One of the people who ran the Knesset Constitution Committee meetings was MK Revital Swid of the Zionist Union. Swid also happened to be a member of the committee that appointed dayanim.
“In theory, we should have been able to welcome this decision,” says Swid, “but to my great dismay, the government once again failed to regulate this social issue and bring about gender equality. The High Court was forced to do this for us instead.”
Is the High Court in effect helping the government on this issue?
“On the one hand, we have a government that is attacking the rule of law, and on the other hand, the government is happy that the High Court pulled their chestnuts out of the fire,” says Swid.
Why weren’t you able to solve this issue within the committee? “The Religious Affairs Ministry presented us with the most ridiculous document. It was outright manipulation.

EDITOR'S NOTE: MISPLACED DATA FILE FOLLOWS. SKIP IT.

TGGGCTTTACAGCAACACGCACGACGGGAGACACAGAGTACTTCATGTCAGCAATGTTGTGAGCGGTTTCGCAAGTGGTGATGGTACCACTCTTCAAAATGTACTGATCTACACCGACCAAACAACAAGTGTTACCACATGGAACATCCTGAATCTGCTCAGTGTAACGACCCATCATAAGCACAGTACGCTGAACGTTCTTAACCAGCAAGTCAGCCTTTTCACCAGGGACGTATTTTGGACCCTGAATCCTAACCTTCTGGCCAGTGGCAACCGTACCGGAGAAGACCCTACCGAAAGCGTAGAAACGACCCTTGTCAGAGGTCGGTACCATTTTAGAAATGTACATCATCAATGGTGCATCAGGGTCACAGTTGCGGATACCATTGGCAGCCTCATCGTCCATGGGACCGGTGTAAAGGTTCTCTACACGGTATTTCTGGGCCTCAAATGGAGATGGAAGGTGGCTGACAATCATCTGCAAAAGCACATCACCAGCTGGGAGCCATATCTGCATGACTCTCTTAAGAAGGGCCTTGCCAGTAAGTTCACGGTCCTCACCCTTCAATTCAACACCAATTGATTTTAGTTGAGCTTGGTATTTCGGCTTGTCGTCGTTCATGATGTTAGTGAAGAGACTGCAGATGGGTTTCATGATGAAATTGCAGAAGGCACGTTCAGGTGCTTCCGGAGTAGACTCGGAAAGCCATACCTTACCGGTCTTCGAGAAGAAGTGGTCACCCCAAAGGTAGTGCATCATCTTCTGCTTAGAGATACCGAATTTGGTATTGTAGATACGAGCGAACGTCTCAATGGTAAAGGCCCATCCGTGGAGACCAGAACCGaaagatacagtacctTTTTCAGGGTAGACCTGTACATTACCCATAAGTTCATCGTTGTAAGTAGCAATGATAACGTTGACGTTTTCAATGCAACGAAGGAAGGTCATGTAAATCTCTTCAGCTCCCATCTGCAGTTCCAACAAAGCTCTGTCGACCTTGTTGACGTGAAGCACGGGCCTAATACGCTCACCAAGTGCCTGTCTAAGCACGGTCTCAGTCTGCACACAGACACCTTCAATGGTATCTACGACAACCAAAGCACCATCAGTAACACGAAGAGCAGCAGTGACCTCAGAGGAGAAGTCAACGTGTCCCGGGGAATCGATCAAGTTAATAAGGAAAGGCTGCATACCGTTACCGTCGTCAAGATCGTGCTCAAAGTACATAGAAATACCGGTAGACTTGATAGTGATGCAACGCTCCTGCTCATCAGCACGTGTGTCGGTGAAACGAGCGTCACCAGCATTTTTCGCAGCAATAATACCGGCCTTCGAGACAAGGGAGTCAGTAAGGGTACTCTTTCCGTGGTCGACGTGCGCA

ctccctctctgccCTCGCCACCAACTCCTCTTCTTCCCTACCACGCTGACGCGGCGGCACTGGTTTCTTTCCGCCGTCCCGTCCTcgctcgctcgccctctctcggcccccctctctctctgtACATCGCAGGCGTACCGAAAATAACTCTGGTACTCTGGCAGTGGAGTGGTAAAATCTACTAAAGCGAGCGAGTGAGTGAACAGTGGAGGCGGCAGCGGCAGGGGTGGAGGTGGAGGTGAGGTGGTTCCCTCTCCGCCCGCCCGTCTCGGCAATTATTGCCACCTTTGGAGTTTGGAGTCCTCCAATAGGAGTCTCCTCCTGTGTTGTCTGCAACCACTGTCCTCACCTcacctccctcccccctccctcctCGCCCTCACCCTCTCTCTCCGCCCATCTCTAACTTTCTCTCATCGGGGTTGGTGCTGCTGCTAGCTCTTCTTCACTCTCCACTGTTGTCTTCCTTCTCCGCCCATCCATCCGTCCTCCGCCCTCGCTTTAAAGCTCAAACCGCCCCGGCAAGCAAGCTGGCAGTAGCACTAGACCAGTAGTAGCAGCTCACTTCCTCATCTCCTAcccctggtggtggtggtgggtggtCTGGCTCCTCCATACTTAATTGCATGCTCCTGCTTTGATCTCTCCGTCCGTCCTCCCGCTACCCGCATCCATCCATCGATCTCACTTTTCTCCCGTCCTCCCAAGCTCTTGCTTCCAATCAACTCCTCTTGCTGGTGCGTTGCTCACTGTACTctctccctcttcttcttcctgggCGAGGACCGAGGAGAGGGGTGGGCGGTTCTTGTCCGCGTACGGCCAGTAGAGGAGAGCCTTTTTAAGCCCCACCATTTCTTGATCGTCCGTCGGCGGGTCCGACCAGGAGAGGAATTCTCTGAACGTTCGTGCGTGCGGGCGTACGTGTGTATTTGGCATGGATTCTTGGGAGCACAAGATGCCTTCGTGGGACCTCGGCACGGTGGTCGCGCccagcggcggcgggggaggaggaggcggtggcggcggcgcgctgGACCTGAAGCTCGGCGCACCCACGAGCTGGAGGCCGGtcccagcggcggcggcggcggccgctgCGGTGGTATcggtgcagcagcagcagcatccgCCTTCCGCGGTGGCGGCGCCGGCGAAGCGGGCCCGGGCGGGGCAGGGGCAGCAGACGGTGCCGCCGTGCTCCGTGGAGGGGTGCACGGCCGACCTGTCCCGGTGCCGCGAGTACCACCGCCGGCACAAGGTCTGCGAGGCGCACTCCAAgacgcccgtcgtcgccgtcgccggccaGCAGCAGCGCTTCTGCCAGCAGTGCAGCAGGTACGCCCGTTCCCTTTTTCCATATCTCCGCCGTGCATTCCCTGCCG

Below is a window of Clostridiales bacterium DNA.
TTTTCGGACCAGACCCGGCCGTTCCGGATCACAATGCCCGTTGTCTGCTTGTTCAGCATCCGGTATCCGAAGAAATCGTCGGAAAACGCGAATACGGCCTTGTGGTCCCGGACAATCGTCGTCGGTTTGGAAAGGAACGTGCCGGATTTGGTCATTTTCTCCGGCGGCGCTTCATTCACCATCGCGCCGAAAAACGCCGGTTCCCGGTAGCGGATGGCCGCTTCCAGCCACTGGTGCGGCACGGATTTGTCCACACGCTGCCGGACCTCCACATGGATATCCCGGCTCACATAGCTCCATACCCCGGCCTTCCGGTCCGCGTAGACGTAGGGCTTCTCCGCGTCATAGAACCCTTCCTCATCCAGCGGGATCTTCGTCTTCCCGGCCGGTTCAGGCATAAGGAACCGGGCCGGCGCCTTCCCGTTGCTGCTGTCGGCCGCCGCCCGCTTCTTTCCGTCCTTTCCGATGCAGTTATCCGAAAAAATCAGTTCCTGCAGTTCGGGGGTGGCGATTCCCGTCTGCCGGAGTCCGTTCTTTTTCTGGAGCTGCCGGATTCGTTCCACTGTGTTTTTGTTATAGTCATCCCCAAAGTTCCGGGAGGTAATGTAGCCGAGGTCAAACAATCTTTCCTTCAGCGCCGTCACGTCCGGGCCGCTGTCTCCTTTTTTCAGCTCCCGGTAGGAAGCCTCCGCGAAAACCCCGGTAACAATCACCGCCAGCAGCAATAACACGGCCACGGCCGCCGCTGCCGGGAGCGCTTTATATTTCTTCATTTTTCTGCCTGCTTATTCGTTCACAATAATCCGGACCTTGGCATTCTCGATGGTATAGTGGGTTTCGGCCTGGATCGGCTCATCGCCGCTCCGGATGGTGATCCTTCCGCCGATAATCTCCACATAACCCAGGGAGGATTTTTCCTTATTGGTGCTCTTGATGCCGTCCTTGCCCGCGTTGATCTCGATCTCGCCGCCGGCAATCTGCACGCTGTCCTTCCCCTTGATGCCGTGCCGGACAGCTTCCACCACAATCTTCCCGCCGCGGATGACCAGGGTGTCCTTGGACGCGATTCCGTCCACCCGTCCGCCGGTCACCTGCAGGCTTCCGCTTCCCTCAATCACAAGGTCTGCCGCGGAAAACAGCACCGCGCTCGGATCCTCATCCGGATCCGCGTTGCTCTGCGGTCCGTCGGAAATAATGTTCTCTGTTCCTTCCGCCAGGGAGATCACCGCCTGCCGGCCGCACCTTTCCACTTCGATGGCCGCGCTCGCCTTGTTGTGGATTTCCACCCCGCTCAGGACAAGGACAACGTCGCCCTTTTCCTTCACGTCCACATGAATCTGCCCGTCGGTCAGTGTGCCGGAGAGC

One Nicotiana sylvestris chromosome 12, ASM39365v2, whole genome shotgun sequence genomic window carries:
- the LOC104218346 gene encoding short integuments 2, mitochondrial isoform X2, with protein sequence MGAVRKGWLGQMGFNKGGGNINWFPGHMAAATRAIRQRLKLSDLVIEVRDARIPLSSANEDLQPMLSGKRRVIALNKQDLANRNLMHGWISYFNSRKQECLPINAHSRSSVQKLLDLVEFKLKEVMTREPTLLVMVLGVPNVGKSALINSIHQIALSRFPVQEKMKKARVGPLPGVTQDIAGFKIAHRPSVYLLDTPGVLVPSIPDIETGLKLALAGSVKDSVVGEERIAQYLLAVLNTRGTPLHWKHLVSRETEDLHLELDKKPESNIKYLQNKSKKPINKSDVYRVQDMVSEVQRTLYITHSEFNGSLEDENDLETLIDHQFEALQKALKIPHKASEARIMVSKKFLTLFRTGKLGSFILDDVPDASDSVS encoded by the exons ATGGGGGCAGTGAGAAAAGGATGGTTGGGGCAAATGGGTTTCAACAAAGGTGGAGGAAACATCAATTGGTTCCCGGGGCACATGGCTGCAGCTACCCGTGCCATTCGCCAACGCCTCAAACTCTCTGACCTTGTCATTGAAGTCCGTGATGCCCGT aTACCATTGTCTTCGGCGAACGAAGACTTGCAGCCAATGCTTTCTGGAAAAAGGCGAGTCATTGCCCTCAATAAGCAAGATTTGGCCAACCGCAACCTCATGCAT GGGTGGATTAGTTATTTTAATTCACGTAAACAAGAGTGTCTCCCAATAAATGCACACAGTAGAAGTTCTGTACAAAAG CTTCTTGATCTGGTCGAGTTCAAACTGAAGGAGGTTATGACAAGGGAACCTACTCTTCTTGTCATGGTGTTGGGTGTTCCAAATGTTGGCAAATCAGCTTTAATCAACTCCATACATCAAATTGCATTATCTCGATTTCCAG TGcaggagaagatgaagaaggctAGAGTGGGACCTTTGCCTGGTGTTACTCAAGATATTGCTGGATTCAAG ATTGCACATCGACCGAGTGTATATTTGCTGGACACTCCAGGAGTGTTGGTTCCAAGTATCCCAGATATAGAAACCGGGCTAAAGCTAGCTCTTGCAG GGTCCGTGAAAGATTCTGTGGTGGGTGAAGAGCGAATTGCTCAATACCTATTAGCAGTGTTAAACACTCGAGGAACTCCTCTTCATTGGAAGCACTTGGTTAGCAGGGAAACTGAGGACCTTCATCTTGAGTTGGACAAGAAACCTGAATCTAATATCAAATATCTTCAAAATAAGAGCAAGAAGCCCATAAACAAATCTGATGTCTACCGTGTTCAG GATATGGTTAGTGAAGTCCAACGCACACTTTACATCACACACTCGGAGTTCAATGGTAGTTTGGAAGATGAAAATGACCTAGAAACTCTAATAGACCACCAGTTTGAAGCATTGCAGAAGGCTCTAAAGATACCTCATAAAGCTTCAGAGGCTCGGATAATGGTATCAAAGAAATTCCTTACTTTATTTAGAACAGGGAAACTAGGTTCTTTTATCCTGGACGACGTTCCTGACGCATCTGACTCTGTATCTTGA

It was completely obvious that no woman, regardless of her qualifications, was ever going to meet their criteria, which included additional exams,” Swid says.
Will that situation change now?
“The rabbinic courts serve the entire Jewish public. It is the only institution that can grant a get. This authority is not limited only to couples who were married according to Halacha, but also to couples who had a civil wedding,” explains Swid. “In light of this, it’s extremely important that the public have faith in this institution, and the appointment of a female director-general and deputy director would help increase public faith in the rabbinate immensely.
“We still have a long road ahead of us and nothing revolutionary has taken place, despite this historic decision. Step by step, we will reach our goal.”